May 17, 2016 report
Study suggests memories of unethical behavior less clear than other types of behavior
(Medical Xpress)—A pair of researchers has carried out several experiments using volunteers and has found that people tend to not remember their own unethical behavior very well compared to other types of activities. In their paper published in Proceedings of the National Academy of Sciences, Maryam Kouchak with Northwestern University and Francesca Gino with Harvard University describe several experiments they carried out, their observations and findings, and offer some possible reasons for the discrepancies in memory recall.
When people think back to some of the things they have done that they are not proud of, often times, their memories might be somewhat cloudy—people have, what the researchers call "unethical amnesia." To learn more about this phenomenon, the researchers conducted nine different experiments designed to show whether memories of our own ethical behavior really are less vivid than those of other types of activities in which we engage.
In one of the experiments, the team took the most simple approach—they asked 343 volunteers to write about different things they have done, both ethical and unethical and then filled out questionnaires afterwards.
In another experiment, the research pair asked 70 students to participate in a coin-toss game where it was easy to cheat to gain more money as a reward. Each was then asked two weeks later to fill out some questionnaires regarding their recollection of the prior game and the meal they ate that same evening. 43 percent of them reported cheating, but their accounts of the cheating were far less vivid than their recollection of the meal they had eaten.
In another experiment, the researchers sought to learn whether poorly remembering unethical behavior makes it more likely a person will engage in unethical behavior again. They asked 230 students to participate in a dice throwing game which had been designed to either encourage or discourage participants to cheat. After allowing three days to pass, the researchers then asked the same volunteers to participate in a word-scramble type games where it was very easy to cheat for more money. The researchers found that the volunteers were less likely to recall cheating events in the first game and that those who had trouble remembering doing so, tended to be more likely to cheat in the second game.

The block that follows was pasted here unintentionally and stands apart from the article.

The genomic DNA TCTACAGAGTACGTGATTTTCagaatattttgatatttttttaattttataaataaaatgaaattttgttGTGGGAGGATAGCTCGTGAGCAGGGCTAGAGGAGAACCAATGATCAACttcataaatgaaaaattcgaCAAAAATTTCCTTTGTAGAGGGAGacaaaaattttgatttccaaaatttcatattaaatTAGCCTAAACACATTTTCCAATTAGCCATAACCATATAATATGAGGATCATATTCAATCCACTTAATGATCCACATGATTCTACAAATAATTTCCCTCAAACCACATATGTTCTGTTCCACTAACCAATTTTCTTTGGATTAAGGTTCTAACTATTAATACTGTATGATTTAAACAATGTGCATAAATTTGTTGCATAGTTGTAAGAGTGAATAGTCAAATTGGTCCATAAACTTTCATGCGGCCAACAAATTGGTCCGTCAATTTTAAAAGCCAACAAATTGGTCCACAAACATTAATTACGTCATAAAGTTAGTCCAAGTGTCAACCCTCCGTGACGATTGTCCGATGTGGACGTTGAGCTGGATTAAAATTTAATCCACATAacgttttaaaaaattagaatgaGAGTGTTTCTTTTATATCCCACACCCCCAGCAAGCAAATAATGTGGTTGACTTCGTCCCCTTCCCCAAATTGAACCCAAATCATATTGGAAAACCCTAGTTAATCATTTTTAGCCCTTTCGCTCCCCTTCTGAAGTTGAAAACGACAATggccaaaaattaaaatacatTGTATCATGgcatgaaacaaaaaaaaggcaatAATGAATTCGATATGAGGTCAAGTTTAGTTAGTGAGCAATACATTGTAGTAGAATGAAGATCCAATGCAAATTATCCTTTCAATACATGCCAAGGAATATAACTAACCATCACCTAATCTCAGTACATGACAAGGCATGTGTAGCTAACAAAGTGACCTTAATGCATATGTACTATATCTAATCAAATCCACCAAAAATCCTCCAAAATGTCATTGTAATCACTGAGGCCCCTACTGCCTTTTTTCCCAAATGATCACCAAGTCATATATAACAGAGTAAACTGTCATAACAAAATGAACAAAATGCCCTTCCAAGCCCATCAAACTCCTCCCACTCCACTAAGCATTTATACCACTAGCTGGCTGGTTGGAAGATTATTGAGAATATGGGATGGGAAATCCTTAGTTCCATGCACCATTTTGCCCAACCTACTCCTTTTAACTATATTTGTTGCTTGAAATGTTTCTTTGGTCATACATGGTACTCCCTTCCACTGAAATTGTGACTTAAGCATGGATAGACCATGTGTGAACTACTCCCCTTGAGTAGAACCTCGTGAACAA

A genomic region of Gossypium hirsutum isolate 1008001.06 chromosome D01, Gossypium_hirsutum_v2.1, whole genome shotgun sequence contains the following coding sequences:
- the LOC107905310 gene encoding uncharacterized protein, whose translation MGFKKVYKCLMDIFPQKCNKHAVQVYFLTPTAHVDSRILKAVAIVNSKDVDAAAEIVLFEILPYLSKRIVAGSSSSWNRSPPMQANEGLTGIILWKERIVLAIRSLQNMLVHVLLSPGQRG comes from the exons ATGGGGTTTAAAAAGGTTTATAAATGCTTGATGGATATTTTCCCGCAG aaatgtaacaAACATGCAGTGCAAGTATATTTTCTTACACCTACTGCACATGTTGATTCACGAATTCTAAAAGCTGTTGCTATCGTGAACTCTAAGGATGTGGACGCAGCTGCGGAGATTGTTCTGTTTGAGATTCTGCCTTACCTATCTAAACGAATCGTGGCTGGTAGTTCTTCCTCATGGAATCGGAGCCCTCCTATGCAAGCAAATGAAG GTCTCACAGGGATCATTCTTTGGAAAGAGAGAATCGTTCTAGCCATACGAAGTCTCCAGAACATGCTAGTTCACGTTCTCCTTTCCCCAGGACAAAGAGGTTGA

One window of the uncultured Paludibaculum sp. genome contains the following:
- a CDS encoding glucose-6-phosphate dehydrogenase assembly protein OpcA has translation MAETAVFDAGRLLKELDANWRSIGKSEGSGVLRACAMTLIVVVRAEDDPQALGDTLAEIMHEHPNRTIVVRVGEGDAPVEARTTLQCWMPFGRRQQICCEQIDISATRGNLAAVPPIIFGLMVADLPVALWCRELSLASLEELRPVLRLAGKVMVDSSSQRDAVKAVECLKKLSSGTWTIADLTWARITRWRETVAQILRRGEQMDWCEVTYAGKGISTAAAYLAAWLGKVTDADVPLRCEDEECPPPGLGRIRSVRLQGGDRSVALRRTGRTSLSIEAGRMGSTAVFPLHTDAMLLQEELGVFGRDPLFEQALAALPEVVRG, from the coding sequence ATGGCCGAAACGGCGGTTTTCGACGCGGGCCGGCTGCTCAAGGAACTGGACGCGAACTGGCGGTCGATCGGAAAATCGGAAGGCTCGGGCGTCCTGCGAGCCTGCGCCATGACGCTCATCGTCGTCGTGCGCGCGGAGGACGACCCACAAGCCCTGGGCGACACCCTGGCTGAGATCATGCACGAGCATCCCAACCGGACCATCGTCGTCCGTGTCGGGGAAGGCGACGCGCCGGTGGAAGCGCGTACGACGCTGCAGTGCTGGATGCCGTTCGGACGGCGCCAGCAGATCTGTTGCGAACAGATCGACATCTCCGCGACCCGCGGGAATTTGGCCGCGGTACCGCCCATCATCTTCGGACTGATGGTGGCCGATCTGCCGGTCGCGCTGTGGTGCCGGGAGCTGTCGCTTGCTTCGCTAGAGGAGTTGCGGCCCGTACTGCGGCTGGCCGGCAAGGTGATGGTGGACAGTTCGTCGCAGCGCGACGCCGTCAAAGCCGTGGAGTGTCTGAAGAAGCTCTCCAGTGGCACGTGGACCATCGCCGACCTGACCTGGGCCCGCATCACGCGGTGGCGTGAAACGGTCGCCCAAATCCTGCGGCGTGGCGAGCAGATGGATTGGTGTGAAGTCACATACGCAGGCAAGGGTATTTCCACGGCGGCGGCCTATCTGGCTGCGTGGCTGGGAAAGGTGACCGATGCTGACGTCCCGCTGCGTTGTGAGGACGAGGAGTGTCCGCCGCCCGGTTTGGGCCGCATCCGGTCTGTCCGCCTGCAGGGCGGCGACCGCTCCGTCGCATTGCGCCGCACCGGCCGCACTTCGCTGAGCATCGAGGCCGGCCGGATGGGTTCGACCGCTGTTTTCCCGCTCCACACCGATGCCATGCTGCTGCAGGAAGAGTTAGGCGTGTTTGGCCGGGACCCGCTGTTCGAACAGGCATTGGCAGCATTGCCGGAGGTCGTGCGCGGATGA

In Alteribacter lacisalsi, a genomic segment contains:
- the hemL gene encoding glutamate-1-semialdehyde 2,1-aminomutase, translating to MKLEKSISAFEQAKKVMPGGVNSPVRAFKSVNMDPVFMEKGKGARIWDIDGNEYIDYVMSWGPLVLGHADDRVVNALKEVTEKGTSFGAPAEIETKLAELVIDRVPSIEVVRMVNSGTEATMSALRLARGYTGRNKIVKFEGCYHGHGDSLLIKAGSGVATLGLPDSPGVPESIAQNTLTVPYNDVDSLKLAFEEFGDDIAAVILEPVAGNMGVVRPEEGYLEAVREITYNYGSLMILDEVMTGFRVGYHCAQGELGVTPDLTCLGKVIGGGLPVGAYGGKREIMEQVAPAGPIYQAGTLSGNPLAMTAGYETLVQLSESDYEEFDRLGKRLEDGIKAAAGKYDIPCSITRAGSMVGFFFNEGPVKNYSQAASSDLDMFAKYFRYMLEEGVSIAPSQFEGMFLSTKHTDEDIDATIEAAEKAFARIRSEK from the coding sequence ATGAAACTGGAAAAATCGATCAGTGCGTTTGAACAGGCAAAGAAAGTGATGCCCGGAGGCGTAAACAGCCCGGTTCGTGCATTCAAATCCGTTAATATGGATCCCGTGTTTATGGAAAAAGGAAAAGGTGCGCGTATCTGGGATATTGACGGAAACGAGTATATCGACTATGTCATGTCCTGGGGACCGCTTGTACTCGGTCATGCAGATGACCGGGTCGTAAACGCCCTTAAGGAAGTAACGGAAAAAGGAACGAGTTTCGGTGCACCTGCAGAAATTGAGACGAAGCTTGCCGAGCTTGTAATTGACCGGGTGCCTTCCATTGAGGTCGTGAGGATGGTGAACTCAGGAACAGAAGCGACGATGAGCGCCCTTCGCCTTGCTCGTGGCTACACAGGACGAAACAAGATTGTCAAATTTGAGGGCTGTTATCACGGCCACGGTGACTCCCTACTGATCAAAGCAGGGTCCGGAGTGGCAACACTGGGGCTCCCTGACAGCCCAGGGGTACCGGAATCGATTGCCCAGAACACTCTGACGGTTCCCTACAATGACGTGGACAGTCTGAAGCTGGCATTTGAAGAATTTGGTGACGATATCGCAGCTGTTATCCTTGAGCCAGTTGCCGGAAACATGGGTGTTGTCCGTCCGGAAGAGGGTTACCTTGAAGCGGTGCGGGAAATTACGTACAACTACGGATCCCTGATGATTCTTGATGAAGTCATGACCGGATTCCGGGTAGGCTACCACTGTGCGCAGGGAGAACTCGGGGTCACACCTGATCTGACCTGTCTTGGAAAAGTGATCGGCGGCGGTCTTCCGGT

Other experiments designed to discover whether people had more trouble remembering the unethical activities of others, indicated that it was not the case—it was only in trying to remember the details of their own unethical activities that people had trouble.
The researchers suggest that their findings indicate that people do indeed tend to remember their own ethical behavior less vividly than other activities and suggest that it happens because it likely allows for maintaining a positive self-image.
Despite our optimistic belief that we would behave honestly when facing the temptation to act unethically, we often cross ethical boundaries. This paper explores one possibility of why people engage in unethical behavior over time by suggesting that their memory for their past unethical actions is impaired. We propose that, after engaging in unethical behavior, individuals' memories of their actions become more obfuscated over time because of the psychological distress and discomfort such misdeeds cause. In nine studies (n = 2,109), we show that engaging in unethical behavior produces changes in memory so that memories of unethical actions gradually become less clear and vivid than memories of ethical actions or other types of actions that are either positive or negative in valence. We term this memory obfuscation of one's unethical acts over time "unethical amnesia." Because of unethical amnesia, people are more likely to act dishonestly repeatedly over time.
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